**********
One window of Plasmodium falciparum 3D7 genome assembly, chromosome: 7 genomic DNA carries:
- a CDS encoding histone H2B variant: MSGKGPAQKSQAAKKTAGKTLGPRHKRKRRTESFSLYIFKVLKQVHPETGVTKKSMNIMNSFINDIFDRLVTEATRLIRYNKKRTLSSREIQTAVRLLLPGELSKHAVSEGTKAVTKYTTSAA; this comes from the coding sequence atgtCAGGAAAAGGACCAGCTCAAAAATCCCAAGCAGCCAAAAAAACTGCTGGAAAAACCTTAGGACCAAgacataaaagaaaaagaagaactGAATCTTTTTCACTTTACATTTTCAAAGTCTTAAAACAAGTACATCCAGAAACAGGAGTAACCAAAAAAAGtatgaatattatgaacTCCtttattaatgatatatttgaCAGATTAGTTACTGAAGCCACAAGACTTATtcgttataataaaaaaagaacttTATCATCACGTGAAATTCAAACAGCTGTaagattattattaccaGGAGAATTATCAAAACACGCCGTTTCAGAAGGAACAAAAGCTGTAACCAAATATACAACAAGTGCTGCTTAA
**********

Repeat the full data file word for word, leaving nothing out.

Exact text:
One window of Plasmodium falciparum 3D7 genome assembly, chromosome: 7 genomic DNA carries:
- a CDS encoding histone H2B variant: MSGKGPAQKSQAAKKTAGKTLGPRHKRKRRTESFSLYIFKVLKQVHPETGVTKKSMNIMNSFINDIFDRLVTEATRLIRYNKKRTLSSREIQTAVRLLLPGELSKHAVSEGTKAVTKYTTSAA; this comes from the coding sequence atgtCAGGAAAAGGACCAGCTCAAAAATCCCAAGCAGCCAAAAAAACTGCTGGAAAAACCTTAGGACCAAgacataaaagaaaaagaagaactGAATCTTTTTCACTTTACATTTTCAAAGTCTTAAAACAAGTACATCCAGAAACAGGAGTAACCAAAAAAAGtatgaatattatgaacTCCtttattaatgatatatttgaCAGATTAGTTACTGAAGCCACAAGACTTATtcgttataataaaaaaagaacttTATCATCACGTGAAATTCAAACAGCTGTaagattattattaccaGGAGAATTATCAAAACACGCCGTTTCAGAAGGAACAAAAGCTGTAACCAAATATACAACAAGTGCTGCTTAA